The Chinese Communist Party (CCP) invests heavily in shaping public opinion by withholding all information that threatens its power and spreading propaganda that increases people’s reverence toward the Party. In recent times, the regime has ramped up its propaganda campaign through all forms of media, whether it be movies, games, music, or social media.
In 2009, the Chinese government released a movie called The Founding of a Republic to mark the 60th anniversary of the country. Contrary to expectations, the film was largely unable to impress the audience. In fact, its approval was so low that the Chinese film review website Douban has actually disabled ratings for the movie.
But when the movie My People, My Country was recently released to mark the 70th anniversary of China, things ended up differently. The film went on to gross over US$200 million in just five days and got a rating of 8.1 in Douban. “After 70 years… our culture and propaganda departments finally figured out how to combine propaganda with art,” Yan Feng, professor of Chinese literature at Fudan University in Shanghai, said on the social media website Weibo (The New York Times).
Music video of My People, My Country has been played over 70 million times on Tencent’s video streaming service. Last year, CCP took control over film regulation from the government, ensuring that it has direct control over what is shown at theaters. As such, events like the Tiananmen Square massacre will continue to remain absent from Chinese movies.
A game developed jointly by Tencent and a state-run media is one of the most popular apps on the Apple Store in the country. Players are required to compete against each other to implement Party policies while building cities. These include targets like low-carbon emitting transportation systems, poverty alleviation, and so on. People who meet the most number of targets get ranked higher.
Concerning the current Hong Kong protests, Beijing has completely muted out any honest discussion about the subject on social media platforms. Protestors have been depicted as thugs, with propaganda describing them as ‘anti-China’. The West, especially the U.S., is being pointed out as the ‘foreign enemy’ triggering the demonstrations.
“The [protest] movement is so complicated, unpredictable, and unprecedented, with a very diverse group of participants, but what we see within the Great Firewall of China is actually simplified and distorted,” Fang Kecheng, a communications professor at Chinese University of Hong Kong (CUHK), said to The Epoch Times.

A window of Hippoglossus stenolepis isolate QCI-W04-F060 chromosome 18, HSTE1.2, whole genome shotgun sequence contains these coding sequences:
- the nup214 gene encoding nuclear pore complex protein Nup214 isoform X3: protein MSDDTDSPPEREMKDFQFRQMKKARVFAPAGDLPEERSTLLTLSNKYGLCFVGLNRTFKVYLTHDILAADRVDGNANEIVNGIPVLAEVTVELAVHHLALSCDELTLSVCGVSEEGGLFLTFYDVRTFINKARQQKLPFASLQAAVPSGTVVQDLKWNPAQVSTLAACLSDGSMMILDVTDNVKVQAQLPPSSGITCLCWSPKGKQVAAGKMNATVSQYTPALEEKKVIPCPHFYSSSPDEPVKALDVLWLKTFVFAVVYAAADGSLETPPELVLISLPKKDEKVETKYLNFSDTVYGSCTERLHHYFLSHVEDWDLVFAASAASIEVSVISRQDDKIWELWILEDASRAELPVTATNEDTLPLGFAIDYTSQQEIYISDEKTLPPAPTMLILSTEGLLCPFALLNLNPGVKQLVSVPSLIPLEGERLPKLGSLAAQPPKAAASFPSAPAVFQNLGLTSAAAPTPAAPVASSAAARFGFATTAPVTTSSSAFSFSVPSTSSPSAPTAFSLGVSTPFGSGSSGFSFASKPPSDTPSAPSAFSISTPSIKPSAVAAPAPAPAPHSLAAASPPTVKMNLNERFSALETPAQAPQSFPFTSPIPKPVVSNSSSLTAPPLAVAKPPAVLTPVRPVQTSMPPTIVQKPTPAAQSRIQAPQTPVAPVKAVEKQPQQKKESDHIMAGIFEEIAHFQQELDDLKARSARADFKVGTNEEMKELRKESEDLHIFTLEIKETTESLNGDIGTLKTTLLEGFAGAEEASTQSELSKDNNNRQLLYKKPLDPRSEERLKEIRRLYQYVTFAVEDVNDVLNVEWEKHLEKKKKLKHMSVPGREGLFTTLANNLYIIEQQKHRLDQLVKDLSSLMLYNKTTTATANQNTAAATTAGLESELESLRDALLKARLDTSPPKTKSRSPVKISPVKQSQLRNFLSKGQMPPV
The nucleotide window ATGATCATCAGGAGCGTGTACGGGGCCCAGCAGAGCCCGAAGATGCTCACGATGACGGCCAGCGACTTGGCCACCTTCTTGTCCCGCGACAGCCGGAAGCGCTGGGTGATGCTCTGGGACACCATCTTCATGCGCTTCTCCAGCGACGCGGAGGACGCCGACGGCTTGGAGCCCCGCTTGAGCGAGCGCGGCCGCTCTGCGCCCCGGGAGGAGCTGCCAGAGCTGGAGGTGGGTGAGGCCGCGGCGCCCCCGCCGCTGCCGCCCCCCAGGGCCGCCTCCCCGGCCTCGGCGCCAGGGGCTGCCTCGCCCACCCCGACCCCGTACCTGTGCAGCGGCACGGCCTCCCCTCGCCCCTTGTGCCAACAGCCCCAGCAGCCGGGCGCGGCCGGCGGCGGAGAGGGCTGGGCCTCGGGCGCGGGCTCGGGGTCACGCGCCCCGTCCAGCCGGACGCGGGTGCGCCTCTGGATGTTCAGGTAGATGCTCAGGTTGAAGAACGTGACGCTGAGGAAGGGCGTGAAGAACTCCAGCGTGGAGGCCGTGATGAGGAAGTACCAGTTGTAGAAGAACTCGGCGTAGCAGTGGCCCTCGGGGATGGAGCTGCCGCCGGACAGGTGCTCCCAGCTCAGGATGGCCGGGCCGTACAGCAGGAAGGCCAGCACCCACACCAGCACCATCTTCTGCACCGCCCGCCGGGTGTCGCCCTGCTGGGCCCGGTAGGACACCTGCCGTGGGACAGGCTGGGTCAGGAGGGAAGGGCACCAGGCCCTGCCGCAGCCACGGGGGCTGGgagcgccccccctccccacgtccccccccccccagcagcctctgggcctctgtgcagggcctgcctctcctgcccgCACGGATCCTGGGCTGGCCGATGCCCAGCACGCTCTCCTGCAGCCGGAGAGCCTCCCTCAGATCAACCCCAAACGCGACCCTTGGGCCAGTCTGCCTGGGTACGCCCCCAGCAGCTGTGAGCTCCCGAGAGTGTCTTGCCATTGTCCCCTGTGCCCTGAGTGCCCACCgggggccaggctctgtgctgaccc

Social media specialists
The CCP is also hiring media specialists in increasing numbers to help with its efforts to spread propaganda to the 800 million Internet users and to censor “undesirable influences.” The selection process is pretty stringent. Those who make the cut are sent to Beijing where they are given six months of intensive training on how to spread propaganda in line with party policies. The recruits are then sent to various provinces and municipalities to be a part of local media teams.
The selection process “includes screening candidates for political loyalty. They also need a background in law enforcement — whether in the police, courts, justice department or prosecutors’ offices — must be familiar with new media platforms such as WeChat or Weibo and, of course, be willing to work the very long hours more common in internet start-ups than government jobs,” according to South China Morning Post.
These social media teams are apparently given more freedom in their work in the sense that there is no strict hierarchy. There is no one sitting at the top constantly instructing the employees on what subjects to focus on and how to spread propaganda. Instead, the new recruits have the freedom to do whatever they want as long as they “reach people’s hearts.”